A's spoil Maurer's debut
With one out in the first inning and Coco Crisp on first base, the Mariners’ rookie was trying to put away A’s No. 3 hitter Josh Reddick. Maurer had a 1-2 count and planned on throwing an elevated fastball to Reddick. If he chased, it would be a strikeout swinging. If he didn’t, Maurer could try something different on 2-2.
Instead, Maurer didn’t elevate the pitch quite as much as needed. In Class AA, a player might still swing and miss or foul it off. In Class AAA, a hitter probably rips it for a single.
In the big leagues?
Reddick crushed the ball over the right-center wall for a two-run homer.
Welcome to the big leagues, kid.
“Just a bad pitch,” Maurer said.
The intention was good, the execution was bad.
Maurer’s debut didn’t follow any feel-good movie script. He gave up six runs on eight hits — including two homers — in six innings pitched, and the Mariners were drubbed 8-2 to wrap up the series.
Still, there were positives to be found. Maurer didn’t look overwhelmed. His stuff looked legitimate the entire game, and after the rough start in the first inning, he allowed just one run on two hits over the next three.
“He really settled in nicely, and was throwing the well for a while,” Wedge said.
Things fell apart for Maurer in the sixth. He gave up a back-to-back doubles to Jed Lowrie and Reddick for a run. Then he hung a slider to the one guy you can’t do that to. Yoenis Cespedes took advantage of the mistake and sent the ball out of the park with a screaming line drive for a two-run homer.
“His stuff started leaking back out over the plate,” Wedge said. “There were a couple mistakes that he made. He’ll learn from those and big league hitters will let you know.”
Wedge let Maurer fight his way out of the inning. He got some help from Michael Saunders, who threw out Brandon Moss at second as he tried to stretch a single into a double. Maurer got Chris Young to pop out to end the inning, and his start.
“I wanted him to finish that inning,” Wedge said. “I wanted him to walk off the field, and he did.”
Maurer’s official line was six innings pitched, six earned runs on eight hits with a strikeout, a wild pitch and a hit batter. He threw just 74 pitches with 52 strikes.
“It was definitely the first one,” Maurer said of his start.
And they usually get easier after that first one.
“You get a lot of firsts out of the way in that first start,” Wedge said. “I’m sure he learned a lot today, and he’ll continue to learn. It’s part of it.”
One thing Maurer learned is not to be afraid of his fastball.
“I started getting away from my fastball and falling behind in the count,” he said. “It was the location with my offspeed. I know what I need to work on now. So I will take that and work on them till my next start.”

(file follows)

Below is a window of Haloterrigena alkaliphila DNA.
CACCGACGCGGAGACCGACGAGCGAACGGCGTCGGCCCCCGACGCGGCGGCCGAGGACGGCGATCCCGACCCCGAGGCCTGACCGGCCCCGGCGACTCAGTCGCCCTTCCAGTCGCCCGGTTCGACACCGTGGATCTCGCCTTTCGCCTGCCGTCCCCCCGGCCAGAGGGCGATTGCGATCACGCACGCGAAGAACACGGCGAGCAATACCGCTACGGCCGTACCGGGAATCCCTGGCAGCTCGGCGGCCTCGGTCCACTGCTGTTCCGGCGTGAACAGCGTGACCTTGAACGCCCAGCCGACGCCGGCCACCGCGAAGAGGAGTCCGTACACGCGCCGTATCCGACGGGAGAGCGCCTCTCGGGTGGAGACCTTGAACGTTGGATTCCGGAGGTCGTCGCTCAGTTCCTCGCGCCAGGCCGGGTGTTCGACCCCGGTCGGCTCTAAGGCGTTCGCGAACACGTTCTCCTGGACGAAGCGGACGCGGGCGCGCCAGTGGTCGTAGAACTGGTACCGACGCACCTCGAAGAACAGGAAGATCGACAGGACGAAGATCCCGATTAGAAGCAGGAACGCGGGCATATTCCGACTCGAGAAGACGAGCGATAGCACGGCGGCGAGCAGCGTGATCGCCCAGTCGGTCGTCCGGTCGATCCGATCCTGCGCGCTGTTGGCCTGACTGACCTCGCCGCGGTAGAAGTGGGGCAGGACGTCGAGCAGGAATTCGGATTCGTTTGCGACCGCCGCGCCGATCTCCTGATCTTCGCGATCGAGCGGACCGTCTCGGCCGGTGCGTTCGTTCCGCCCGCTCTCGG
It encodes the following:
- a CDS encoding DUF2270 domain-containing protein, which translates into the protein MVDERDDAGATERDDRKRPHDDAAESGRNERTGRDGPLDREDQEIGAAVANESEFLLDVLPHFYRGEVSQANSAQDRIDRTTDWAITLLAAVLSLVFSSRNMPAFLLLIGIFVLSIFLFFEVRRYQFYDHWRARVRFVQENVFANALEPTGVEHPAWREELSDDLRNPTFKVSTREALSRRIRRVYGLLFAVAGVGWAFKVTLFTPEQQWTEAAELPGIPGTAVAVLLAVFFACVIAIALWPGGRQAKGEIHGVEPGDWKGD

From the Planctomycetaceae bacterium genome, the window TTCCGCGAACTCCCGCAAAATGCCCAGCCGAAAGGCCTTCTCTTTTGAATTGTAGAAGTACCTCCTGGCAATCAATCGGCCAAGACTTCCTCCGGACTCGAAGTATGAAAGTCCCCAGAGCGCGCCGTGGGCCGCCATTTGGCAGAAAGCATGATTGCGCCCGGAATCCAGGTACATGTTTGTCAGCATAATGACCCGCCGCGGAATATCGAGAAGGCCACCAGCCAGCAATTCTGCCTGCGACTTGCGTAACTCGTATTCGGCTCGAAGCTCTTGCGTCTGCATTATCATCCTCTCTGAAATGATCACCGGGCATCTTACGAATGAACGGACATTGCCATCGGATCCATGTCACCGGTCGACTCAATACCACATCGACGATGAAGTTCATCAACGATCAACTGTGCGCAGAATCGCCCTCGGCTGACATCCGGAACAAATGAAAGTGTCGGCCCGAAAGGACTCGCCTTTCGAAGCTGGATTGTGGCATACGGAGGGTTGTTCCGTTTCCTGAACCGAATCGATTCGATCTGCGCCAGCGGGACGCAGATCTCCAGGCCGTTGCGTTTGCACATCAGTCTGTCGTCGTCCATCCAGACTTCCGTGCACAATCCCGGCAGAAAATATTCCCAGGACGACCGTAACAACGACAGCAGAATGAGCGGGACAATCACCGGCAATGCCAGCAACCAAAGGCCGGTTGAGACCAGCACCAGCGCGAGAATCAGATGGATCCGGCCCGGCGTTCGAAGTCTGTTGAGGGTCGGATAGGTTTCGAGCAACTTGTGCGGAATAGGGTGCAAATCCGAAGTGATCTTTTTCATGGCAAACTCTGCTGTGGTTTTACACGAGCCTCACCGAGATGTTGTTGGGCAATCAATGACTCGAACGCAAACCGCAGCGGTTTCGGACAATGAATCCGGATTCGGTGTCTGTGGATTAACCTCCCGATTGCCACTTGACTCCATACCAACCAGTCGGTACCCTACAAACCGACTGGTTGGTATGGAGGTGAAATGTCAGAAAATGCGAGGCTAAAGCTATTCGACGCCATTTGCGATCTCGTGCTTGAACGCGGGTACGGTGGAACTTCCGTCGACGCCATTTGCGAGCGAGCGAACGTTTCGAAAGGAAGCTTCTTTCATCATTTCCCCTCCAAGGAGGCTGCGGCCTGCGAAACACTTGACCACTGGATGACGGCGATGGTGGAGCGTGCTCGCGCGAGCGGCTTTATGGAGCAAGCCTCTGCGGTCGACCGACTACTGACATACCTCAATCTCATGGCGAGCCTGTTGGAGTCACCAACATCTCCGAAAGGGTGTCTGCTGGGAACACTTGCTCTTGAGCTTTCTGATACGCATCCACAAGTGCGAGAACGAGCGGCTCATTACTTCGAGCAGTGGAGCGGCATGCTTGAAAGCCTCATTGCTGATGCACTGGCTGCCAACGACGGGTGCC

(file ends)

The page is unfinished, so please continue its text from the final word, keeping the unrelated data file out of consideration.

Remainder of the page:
Of course, his next start will be a little more normal, too. There will be an experience to work off. There also won’t be the constant questions about his big league debut or having to deal with getting tickets for a group of more than 20 friends and family and then pitching in front of them.
“That’s not easy either to try and go out there and trying to impress them,” he said. “I think I will be a little more comfortable the next time.”
Perhaps his next time also will include a little more run support. Seattle managed just two runs, despite getting eight hits.
A’s starter A.J. Griffin held the Mariners scoreless for the first four innings. In the fifth inning, Dustin Ackley led off with a single and came around to score on Michael Saunders sacrifice line-out to left field to cut the lead to 2-1.
The only other Seattle run came in the sixth inning when Michael Morse led off the inning with a solo home run to left field. It was his fourth home run of the season — most in baseball.
“I’m seeing the ball pretty good and putting some good swings on it,” he said. “I hit the ball where it’s pitched. I don’t go up there trying to pull everything. I go up there trying to get a good pitch to hit.”
The Mariners looked like they might be getting to Griffin when Justin Smoak followed Morse’s homer with a hard single to right. But Seattle mustered nothing more the rest of the way, getting one hit in the final three innings against the Oakland bullpen.
“It’s a new ball club and we’ve got a lot of guys here that are now just getting settled in,” Wedge said. “It takes a little time to get your feet underneath of you and find that groove as club, but we will.”
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